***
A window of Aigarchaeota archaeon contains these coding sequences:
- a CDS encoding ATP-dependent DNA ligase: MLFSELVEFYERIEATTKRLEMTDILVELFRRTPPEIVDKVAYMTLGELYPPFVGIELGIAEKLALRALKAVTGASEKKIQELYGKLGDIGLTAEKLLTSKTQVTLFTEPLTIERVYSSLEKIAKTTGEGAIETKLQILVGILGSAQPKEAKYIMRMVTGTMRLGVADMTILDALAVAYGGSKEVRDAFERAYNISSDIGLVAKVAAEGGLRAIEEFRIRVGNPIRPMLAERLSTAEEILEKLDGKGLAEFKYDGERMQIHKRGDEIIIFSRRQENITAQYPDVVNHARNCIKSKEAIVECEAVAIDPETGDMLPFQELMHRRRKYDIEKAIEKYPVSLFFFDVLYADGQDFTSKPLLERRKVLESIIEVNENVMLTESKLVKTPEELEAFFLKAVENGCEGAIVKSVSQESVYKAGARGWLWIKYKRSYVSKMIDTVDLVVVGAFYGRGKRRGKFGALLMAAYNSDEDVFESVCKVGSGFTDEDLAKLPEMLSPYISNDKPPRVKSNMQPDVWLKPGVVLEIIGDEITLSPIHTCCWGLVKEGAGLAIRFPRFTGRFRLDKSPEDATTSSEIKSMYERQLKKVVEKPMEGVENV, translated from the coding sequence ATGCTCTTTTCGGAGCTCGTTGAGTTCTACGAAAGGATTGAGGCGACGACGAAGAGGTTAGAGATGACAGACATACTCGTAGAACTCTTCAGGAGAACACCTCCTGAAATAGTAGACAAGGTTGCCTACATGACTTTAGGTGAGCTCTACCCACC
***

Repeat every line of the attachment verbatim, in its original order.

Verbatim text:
A window of Aigarchaeota archaeon contains these coding sequences:
- a CDS encoding ATP-dependent DNA ligase: MLFSELVEFYERIEATTKRLEMTDILVELFRRTPPEIVDKVAYMTLGELYPPFVGIELGIAEKLALRALKAVTGASEKKIQELYGKLGDIGLTAEKLLTSKTQVTLFTEPLTIERVYSSLEKIAKTTGEGAIETKLQILVGILGSAQPKEAKYIMRMVTGTMRLGVADMTILDALAVAYGGSKEVRDAFERAYNISSDIGLVAKVAAEGGLRAIEEFRIRVGNPIRPMLAERLSTAEEILEKLDGKGLAEFKYDGERMQIHKRGDEIIIFSRRQENITAQYPDVVNHARNCIKSKEAIVECEAVAIDPETGDMLPFQELMHRRRKYDIEKAIEKYPVSLFFFDVLYADGQDFTSKPLLERRKVLESIIEVNENVMLTESKLVKTPEELEAFFLKAVENGCEGAIVKSVSQESVYKAGARGWLWIKYKRSYVSKMIDTVDLVVVGAFYGRGKRRGKFGALLMAAYNSDEDVFESVCKVGSGFTDEDLAKLPEMLSPYISNDKPPRVKSNMQPDVWLKPGVVLEIIGDEITLSPIHTCCWGLVKEGAGLAIRFPRFTGRFRLDKSPEDATTSSEIKSMYERQLKKVVEKPMEGVENV, translated from the coding sequence ATGCTCTTTTCGGAGCTCGTTGAGTTCTACGAAAGGATTGAGGCGACGACGAAGAGGTTAGAGATGACAGACATACTCGTAGAACTCTTCAGGAGAACACCTCCTGAAATAGTAGACAAGGTTGCCTACATGACTTTAGGTGAGCTCTACCCACC